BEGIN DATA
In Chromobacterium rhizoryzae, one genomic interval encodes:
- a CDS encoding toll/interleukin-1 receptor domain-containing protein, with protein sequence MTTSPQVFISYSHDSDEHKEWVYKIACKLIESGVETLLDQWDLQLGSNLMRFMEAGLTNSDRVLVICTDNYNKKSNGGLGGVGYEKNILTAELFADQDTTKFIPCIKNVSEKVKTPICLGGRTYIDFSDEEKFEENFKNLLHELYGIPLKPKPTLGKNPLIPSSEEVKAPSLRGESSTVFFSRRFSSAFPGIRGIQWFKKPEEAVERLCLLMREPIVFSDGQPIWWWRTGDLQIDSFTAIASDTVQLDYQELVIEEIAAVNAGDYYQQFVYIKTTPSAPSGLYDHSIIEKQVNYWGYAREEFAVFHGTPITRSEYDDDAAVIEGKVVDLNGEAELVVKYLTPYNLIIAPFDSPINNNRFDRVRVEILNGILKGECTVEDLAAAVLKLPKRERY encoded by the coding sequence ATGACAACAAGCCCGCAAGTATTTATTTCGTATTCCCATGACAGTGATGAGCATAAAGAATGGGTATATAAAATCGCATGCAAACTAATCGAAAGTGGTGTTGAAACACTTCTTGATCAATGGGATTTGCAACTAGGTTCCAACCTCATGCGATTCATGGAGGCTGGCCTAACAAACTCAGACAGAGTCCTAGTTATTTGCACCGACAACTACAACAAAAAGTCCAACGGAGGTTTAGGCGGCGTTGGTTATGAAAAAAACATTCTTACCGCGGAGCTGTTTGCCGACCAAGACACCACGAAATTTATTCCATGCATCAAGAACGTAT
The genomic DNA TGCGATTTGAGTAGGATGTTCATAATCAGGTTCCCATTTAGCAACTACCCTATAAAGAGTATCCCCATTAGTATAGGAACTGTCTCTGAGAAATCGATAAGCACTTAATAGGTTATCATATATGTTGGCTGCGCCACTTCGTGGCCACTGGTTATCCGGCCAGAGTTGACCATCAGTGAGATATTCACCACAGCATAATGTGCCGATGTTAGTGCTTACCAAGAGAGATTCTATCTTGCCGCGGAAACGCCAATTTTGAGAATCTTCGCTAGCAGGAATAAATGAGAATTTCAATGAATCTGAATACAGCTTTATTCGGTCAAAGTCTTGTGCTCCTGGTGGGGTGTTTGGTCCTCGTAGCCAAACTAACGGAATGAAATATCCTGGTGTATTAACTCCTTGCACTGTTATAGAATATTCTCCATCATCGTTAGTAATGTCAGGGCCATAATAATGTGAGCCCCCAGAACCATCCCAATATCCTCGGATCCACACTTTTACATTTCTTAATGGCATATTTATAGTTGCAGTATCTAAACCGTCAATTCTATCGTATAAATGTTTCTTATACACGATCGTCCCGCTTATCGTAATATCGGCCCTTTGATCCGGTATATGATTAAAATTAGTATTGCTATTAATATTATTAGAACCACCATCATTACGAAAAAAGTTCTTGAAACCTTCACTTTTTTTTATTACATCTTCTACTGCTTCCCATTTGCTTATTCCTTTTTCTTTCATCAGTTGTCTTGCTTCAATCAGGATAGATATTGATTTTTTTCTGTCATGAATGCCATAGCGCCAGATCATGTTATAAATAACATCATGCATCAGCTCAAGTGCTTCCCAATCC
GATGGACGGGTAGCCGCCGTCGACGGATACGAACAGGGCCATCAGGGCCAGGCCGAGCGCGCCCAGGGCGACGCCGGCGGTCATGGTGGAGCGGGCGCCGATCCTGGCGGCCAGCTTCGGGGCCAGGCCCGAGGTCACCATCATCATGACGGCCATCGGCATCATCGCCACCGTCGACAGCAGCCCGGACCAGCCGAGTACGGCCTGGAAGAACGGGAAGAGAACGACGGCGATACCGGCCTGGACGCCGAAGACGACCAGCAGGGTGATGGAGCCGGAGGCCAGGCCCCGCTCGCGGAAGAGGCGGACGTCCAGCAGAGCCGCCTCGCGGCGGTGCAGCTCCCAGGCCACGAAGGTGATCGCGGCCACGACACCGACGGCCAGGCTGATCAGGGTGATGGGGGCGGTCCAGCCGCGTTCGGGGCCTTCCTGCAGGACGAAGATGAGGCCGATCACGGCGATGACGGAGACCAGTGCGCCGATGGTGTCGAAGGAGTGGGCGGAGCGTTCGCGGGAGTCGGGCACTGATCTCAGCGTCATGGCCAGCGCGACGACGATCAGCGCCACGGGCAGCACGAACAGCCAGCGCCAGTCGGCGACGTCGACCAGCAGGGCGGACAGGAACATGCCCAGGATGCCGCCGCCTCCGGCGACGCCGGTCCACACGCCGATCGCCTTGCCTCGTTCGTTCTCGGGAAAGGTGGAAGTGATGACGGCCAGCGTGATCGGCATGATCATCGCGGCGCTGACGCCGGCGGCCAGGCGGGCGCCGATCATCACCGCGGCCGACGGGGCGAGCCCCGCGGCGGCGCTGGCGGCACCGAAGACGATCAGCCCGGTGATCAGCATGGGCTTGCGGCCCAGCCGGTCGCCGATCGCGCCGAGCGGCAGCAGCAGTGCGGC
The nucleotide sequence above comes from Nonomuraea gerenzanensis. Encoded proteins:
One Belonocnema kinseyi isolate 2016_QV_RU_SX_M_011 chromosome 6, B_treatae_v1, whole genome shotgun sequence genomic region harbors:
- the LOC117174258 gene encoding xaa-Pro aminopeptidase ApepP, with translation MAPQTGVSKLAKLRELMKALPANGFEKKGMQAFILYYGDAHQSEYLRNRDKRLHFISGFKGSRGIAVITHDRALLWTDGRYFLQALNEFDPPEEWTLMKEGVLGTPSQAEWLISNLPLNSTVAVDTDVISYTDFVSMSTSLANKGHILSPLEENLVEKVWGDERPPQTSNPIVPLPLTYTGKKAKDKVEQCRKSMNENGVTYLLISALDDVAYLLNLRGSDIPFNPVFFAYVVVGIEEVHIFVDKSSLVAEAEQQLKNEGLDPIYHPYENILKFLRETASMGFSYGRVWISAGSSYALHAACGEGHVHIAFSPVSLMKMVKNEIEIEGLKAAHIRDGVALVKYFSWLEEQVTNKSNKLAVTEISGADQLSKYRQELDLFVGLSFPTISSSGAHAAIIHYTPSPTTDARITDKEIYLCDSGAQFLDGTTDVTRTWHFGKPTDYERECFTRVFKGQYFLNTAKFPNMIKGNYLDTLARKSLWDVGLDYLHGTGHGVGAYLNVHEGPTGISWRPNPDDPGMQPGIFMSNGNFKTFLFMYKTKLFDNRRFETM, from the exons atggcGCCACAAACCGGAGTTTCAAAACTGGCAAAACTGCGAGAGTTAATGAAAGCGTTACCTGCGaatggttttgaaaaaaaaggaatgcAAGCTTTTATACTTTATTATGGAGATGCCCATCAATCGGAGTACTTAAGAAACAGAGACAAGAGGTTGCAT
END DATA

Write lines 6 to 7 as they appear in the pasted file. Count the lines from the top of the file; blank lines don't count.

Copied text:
One Belonocnema kinseyi isolate 2016_QV_RU_SX_M_011 chromosome 6, B_treatae_v1, whole genome shotgun sequence genomic region harbors:
- the LOC117174258 gene encoding xaa-Pro aminopeptidase ApepP, with translation MAPQTGVSKLAKLRELMKALPANGFEKKGMQAFILYYGDAHQSEYLRNRDKRLHFISGFKGSRGIAVITHDRALLWTDGRYFLQALNEFDPPEEWTLMKEGVLGTPSQAEWLISNLPLNSTVAVDTDVISYTDFVSMSTSLANKGHILSPLEENLVEKVWGDERPPQTSNPIVPLPLTYTGKKAKDKVEQCRKSMNENGVTYLLISALDDVAYLLNLRGSDIPFNPVFFAYVVVGIEEVHIFVDKSSLVAEAEQQLKNEGLDPIYHPYENILKFLRETASMGFSYGRVWISAGSSYALHAACGEGHVHIAFSPVSLMKMVKNEIEIEGLKAAHIRDGVALVKYFSWLEEQVTNKSNKLAVTEISGADQLSKYRQELDLFVGLSFPTISSSGAHAAIIHYTPSPTTDARITDKEIYLCDSGAQFLDGTTDVTRTWHFGKPTDYERECFTRVFKGQYFLNTAKFPNMIKGNYLDTLARKSLWDVGLDYLHGTGHGVGAYLNVHEGPTGISWRPNPDDPGMQPGIFMSNGNFKTFLFMYKTKLFDNRRFETM, from the exons atggcGCCACAAACCGGAGTTTCAAAACTGGCAAAACTGCGAGAGTTAATGAAAGCGTTACCTGCGaatggttttgaaaaaaaaggaatgcAAGCTTTTATACTTTATTATGGAGATGCCCATCAATCGGAGTACTTAAGAAACAGAGACAAGAGGTTGCAT